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University returns nine human skulls to Sri Lankan tribe

Wanniya Uruwarige, chief of the jungle-dwelling Vedda people, attended a special ceremony in Edinburgh for the handover.

Wanniya Uruwarige, chief of the Sri Lankan jungle-dwelling Vedda tribe people (Andrew Milligan/PA)
Wanniya Uruwarige, chief of the Sri Lankan jungle-dwelling Vedda tribe people (Andrew Milligan/PA)

By Douglas Barrie, PA Scotland

An elder from an ancient Sri Lankan tribe has visited Scotland to collect human remains that will be returned to his homeland.

Wanniya Uruwarige, chief of the jungle-dwelling Vedda people, attended the special ceremony in traditional dress and received the nine human skulls at the University of Edinburgh’s Playfair Library.

The skulls were acquired by the university more than 100 years ago, were kept in the anatomical collection and used to show how the tribe previously lived as isolated tropical rainforest foragers.

They are thought to be more than 200 years old.

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One of nine human skulls thought to be more than 200 years old (Andrew Milligan/PA)

Chief Uruwarige said: “The dead are very important in Vedda society. Every year we hold a special ceremony to honour those who are no longer with us.

“Even though these remains have been in Edinburgh for many years, their spirits have remained with us in Sri Lanka.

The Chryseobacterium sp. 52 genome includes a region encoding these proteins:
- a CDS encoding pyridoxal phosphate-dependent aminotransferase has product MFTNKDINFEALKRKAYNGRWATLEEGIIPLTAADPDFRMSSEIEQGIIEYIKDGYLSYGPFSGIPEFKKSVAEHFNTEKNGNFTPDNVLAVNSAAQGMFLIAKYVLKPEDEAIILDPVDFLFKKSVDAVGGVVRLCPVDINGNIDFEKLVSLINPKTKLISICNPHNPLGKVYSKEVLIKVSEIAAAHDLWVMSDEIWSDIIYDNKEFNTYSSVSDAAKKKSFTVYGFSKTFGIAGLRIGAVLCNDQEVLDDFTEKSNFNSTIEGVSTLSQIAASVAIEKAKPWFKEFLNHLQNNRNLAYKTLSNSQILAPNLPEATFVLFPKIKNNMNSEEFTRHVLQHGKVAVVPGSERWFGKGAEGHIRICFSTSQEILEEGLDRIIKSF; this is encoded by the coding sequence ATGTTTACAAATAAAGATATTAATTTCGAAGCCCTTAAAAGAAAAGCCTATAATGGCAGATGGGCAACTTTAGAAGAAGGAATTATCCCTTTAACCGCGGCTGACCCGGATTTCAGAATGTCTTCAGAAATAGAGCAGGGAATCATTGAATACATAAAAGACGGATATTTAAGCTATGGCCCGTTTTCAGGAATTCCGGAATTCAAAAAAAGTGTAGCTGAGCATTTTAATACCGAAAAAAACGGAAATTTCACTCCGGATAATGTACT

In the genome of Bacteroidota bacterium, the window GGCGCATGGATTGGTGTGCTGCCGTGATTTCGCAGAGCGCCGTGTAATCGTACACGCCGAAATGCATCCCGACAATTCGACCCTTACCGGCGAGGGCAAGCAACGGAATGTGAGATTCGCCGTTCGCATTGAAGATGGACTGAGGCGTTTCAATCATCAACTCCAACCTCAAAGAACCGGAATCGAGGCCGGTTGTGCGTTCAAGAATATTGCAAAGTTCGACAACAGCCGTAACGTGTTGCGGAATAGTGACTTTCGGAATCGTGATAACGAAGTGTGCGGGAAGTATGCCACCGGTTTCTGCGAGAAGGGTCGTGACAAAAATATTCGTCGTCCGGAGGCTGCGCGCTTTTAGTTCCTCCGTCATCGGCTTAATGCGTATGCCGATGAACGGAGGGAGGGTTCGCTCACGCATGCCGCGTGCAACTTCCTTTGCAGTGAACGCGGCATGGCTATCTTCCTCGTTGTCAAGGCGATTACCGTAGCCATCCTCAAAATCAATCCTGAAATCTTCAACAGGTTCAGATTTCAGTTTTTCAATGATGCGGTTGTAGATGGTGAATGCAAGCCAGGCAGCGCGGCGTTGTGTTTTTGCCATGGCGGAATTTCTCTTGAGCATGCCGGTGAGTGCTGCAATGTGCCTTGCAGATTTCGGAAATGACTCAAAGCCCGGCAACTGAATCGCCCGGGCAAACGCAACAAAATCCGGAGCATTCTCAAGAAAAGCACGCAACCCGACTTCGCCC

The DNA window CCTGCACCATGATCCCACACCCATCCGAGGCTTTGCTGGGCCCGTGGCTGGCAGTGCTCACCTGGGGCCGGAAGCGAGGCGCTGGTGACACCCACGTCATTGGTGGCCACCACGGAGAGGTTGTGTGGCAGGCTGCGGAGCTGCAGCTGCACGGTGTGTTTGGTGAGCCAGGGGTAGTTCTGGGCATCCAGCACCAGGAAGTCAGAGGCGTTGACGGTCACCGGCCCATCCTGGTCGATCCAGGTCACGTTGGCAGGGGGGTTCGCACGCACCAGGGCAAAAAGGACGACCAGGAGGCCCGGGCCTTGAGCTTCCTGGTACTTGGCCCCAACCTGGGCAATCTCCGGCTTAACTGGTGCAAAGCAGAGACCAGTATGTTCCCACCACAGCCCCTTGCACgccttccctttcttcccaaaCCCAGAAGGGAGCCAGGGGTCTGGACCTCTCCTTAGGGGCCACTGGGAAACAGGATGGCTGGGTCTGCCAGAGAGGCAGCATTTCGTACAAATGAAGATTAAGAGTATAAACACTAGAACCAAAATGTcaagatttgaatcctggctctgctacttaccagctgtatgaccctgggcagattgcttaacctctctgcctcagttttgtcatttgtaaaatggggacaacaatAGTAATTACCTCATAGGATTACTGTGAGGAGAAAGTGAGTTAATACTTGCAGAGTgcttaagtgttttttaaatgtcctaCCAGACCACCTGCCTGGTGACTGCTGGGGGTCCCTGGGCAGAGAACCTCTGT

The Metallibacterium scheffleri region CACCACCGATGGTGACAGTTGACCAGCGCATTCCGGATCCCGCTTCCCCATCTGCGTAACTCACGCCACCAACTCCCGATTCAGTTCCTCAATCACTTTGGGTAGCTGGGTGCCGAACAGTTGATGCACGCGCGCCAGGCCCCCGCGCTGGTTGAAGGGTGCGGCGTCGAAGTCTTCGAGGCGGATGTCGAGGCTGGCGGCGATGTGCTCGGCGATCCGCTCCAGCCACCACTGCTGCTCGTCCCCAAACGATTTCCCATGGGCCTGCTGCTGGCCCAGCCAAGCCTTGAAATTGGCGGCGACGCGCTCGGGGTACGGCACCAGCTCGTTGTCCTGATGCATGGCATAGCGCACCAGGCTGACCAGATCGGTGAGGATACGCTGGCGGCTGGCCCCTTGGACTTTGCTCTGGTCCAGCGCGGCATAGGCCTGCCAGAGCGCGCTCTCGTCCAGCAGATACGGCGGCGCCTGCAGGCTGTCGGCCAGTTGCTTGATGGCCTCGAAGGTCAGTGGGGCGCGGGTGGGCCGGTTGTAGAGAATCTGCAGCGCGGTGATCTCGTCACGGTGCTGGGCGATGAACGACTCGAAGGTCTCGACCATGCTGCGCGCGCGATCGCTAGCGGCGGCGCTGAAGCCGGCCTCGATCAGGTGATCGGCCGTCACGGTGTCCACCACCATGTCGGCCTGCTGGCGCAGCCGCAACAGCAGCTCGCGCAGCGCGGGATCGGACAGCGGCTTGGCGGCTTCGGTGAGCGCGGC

“This reuniting of spirits and physical remains – for which I thank the university – is a very special moment for my people.”

It comes after a study by researchers at the Max Planck Institute for Science of Human History in Germany, conducted with colleagues in Edinburgh, which confirmed the Vedda’s claim as some of Sri Lanka’s earliest inhabitants.

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A ceremony in the University of Edinburgh’s Playfair Library marked the return of the ancestral remains to the homeland of the Sri Lankan tribe (Andrew Milligan/PA)

Due to land loss and civil war, the Vedda have suffered major disruption to their way of life.

Researchers have suggested the traditional life of the group could become extinct within two generations.

Professor Tom Gillingwater, chairman of anatomy at the university, said: “We are delighted to welcome the Vedda tribespeople to Edinburgh and mark the return of their ancestral remains.

“Our vast and diverse collection is often used in research breakthroughs and teaching.

“We are pleased to be able to return these culturally-important artefacts to help ensure the Vedda’s legacy endures for generations to come.”

PA

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